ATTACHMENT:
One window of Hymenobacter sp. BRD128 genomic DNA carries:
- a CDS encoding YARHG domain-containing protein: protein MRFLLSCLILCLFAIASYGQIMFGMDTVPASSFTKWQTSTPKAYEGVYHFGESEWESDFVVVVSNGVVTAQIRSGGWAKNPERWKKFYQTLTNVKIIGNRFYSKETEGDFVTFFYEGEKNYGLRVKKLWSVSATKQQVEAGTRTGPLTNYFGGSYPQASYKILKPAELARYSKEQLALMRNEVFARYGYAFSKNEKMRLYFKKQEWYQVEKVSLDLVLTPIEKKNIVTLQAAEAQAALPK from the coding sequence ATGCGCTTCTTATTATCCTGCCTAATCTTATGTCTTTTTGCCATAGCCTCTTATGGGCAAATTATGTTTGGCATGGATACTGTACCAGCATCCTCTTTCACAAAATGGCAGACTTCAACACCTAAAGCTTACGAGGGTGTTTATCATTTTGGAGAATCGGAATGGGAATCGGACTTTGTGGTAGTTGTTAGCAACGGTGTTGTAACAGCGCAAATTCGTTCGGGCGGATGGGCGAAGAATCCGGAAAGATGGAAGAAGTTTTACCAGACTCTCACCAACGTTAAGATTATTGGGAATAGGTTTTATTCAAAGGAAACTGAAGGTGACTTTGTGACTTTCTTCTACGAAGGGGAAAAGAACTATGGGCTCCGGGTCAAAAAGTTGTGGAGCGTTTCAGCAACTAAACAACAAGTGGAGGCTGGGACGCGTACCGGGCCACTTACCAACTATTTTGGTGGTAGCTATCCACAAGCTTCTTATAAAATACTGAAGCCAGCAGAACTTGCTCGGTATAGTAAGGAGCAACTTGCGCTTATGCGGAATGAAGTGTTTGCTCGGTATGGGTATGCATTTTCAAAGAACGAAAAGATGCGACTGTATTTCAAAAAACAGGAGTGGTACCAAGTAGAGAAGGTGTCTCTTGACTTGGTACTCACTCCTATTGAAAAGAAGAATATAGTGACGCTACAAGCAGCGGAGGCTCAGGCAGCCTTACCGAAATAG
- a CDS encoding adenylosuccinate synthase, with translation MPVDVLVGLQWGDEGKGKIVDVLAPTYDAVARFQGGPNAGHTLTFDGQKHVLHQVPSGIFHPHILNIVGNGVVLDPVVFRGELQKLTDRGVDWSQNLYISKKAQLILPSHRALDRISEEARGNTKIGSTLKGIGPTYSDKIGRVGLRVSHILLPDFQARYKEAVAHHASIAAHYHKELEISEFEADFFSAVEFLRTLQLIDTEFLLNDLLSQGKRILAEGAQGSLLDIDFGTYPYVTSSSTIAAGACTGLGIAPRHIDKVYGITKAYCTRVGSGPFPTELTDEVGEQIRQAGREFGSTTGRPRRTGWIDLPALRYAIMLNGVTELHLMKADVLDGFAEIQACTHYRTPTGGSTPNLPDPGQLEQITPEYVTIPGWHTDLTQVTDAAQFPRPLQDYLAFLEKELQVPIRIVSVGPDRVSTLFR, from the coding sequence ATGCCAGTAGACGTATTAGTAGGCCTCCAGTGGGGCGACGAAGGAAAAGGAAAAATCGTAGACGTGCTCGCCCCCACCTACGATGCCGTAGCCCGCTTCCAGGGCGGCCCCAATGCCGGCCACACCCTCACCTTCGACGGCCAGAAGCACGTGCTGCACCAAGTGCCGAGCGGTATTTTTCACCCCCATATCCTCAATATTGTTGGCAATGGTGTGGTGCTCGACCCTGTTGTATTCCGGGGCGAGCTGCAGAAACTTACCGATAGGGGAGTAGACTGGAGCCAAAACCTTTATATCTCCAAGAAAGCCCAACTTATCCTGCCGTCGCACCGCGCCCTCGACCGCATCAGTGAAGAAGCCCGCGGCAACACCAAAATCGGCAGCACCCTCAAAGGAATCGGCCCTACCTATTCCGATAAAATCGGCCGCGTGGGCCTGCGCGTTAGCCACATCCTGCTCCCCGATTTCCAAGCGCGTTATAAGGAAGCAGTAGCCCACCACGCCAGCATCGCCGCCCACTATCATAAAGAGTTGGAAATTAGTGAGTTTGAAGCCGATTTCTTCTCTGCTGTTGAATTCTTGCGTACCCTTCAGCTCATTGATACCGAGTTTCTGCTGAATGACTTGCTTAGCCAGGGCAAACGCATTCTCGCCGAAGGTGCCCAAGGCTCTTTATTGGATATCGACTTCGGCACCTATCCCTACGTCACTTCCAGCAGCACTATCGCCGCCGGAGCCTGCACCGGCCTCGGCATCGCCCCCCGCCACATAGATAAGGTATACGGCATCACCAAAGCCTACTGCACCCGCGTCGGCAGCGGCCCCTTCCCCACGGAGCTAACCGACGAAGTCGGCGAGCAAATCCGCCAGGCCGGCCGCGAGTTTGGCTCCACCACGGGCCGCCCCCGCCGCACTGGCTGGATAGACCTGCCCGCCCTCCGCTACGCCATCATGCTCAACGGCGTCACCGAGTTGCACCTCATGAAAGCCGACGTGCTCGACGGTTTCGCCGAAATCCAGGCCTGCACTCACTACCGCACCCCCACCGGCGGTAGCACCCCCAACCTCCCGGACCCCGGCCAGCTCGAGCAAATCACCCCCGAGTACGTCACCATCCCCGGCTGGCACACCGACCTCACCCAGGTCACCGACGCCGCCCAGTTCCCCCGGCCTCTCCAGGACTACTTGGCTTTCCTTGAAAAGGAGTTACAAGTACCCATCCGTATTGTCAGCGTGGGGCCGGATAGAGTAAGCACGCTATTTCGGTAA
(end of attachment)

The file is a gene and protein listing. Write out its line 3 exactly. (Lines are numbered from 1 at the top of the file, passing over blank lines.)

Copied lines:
- a CDS encoding adenylosuccinate synthase, with translation MPVDVLVGLQWGDEGKGKIVDVLAPTYDAVARFQGGPNAGHTLTFDGQKHVLHQVPSGIFHPHILNIVGNGVVLDPVVFRGELQKLTDRGVDWSQNLYISKKAQLILPSHRALDRISEEARGNTKIGSTLKGIGPTYSDKIGRVGLRVSHILLPDFQARYKEAVAHHASIAAHYHKELEISEFEADFFSAVEFLRTLQLIDTEFLLNDLLSQGKRILAEGAQGSLLDIDFGTYPYVTSSSTIAAGACTGLGIAPRHIDKVYGITKAYCTRVGSGPFPTELTDEVGEQIRQAGREFGSTTGRPRRTGWIDLPALRYAIMLNGVTELHLMKADVLDGFAEIQACTHYRTPTGGSTPNLPDPGQLEQITPEYVTIPGWHTDLTQVTDAAQFPRPLQDYLAFLEKELQVPIRIVSVGPDRVSTLFR, from the coding sequence ATGCCAGTAGACGTATTAGTAGGCCTCCAGTGGGGCGACGAAGGAAAAGGAAAAATCGTAGACGTGCTCGCCCCCACCTACGATGCCGTAGCCCGCTTCCAGGGCGGCCCCAATGCCGGCCACACCCTCACCTTCGACGGCCAGAAGCACGTGCTGCACCAAGTGCCGAGCGGTATTTTTCACCCCCATATCCTCAATATTGTTGGCAATGGTGTGGTGCTCGACCCTGTTGTATTCCGGGGCGAGCTGCAGAAACTTACCGATAGGGGAGTAGACTGGAGCCAAAACCTTTATATCTCCAAGAAAGCCCAACTTATCCTGCCGTCGCACCGCGCCCTCGACCGCATCAGTGAAGAAGCCCGCGGCAACACCAAAATCGGCAGCACCCTCAAAGGAATCGGCCCTACCTATTCCGATAAAATCGGCCGCGTGGGCCTGCGCGTTAGCCACATCCTGCTCCCCGATTTCCAAGCGCGTTATAAGGAAGCAGTAGCCCACCACGCCAGCATCGCCGCCCACTATCATAAAGAGTTGGAAATTAGTGAGTTTGAAGCCGATTTCTTCTCTGCTGTTGAATTCTTGCGTACCCTTCAGCTCATTGATACCGAGTTTCTGCTGAATGACTTGCTTAGCCAGGGCAAACGCATTCTCGCCGAAGGTGCCCAAGGCTCTTTATTGGATATCGACTTCGGCACCTATCCCTACGTCACTTCCAGCAGCACTATCGCCGCCGGAGCCTGCACCGGCCTCGGCATCGCCCCCCGCCACATAGATAAGGTATACGGCATCACCAAAGCCTACTGCACCCGCGTCGGCAGCGGCCCCTTCCCCACGGAGCTAACCGACGAAGTCGGCGAGCAAATCCGCCAGGCCGGCCGCGAGTTTGGCTCCACCACGGGCCGCCCCCGCCGCACTGGCTGGATAGACCTGCCCGCCCTCCGCTACGCCATCATGCTCAACGGCGTCACCGAGTTGCACCTCATGAAAGCCGACGTGCTCGACGGTTTCGCCGAAATCCAGGCCTGCACTCACTACCGCACCCCCACCGGCGGTAGCACCCCCAACCTCCCGGACCCCGGCCAGCTCGAGCAAATCACCCCCGAGTACGTCACCATCCCCGGCTGGCACACCGACCTCACCCAGGTCACCGACGCCGCCCAGTTCCCCCGGCCTCTCCAGGACTACTTGGCTTTCCTTGAAAAGGAGTTACAAGTACCCATCCGTATTGTCAGCGTGGGGCCGGATAGAGTAAGCACGCTATTTCGGTAA